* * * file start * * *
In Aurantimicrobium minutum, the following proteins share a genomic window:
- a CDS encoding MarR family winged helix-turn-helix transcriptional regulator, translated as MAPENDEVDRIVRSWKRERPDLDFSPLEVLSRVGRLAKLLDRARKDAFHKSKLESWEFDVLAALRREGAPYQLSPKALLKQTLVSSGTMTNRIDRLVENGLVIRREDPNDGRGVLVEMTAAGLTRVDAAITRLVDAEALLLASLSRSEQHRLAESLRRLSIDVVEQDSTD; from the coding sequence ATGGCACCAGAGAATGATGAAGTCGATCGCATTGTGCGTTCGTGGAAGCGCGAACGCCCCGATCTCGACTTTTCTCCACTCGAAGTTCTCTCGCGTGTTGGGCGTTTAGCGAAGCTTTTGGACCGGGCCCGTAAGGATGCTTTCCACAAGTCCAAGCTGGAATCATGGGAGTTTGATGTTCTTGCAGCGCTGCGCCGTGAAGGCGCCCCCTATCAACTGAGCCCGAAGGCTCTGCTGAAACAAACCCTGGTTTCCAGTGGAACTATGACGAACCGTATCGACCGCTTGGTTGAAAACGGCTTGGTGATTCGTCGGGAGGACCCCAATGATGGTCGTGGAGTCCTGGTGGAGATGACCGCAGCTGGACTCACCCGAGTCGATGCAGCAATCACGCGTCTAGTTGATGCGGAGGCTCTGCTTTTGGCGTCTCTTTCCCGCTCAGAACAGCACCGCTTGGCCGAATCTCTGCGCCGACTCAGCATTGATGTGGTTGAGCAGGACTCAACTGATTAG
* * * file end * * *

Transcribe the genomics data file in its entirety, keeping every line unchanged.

In Aurantimicrobium minutum, the following proteins share a genomic window:
- a CDS encoding MarR family winged helix-turn-helix transcriptional regulator, translated as MAPENDEVDRIVRSWKRERPDLDFSPLEVLSRVGRLAKLLDRARKDAFHKSKLESWEFDVLAALRREGAPYQLSPKALLKQTLVSSGTMTNRIDRLVENGLVIRREDPNDGRGVLVEMTAAGLTRVDAAITRLVDAEALLLASLSRSEQHRLAESLRRLSIDVVEQDSTD; from the coding sequence ATGGCACCAGAGAATGATGAAGTCGATCGCATTGTGCGTTCGTGGAAGCGCGAACGCCCCGATCTCGACTTTTCTCCACTCGAAGTTCTCTCGCGTGTTGGGCGTTTAGCGAAGCTTTTGGACCGGGCCCGTAAGGATGCTTTCCACAAGTCCAAGCTGGAATCATGGGAGTTTGATGTTCTTGCAGCGCTGCGCCGTGAAGGCGCCCCCTATCAACTGAGCCCGAAGGCTCTGCTGAAACAAACCCTGGTTTCCAGTGGAACTATGACGAACCGTATCGACCGCTTGGTTGAAAACGGCTTGGTGATTCGTCGGGAGGACCCCAATGATGGTCGTGGAGTCCTGGTGGAGATGACCGCAGCTGGACTCACCCGAGTCGATGCAGCAATCACGCGTCTAGTTGATGCGGAGGCTCTGCTTTTGGCGTCTCTTTCCCGCTCAGAACAGCACCGCTTGGCCGAATCTCTGCGCCGACTCAGCATTGATGTGGTTGAGCAGGACTCAACTGATTAG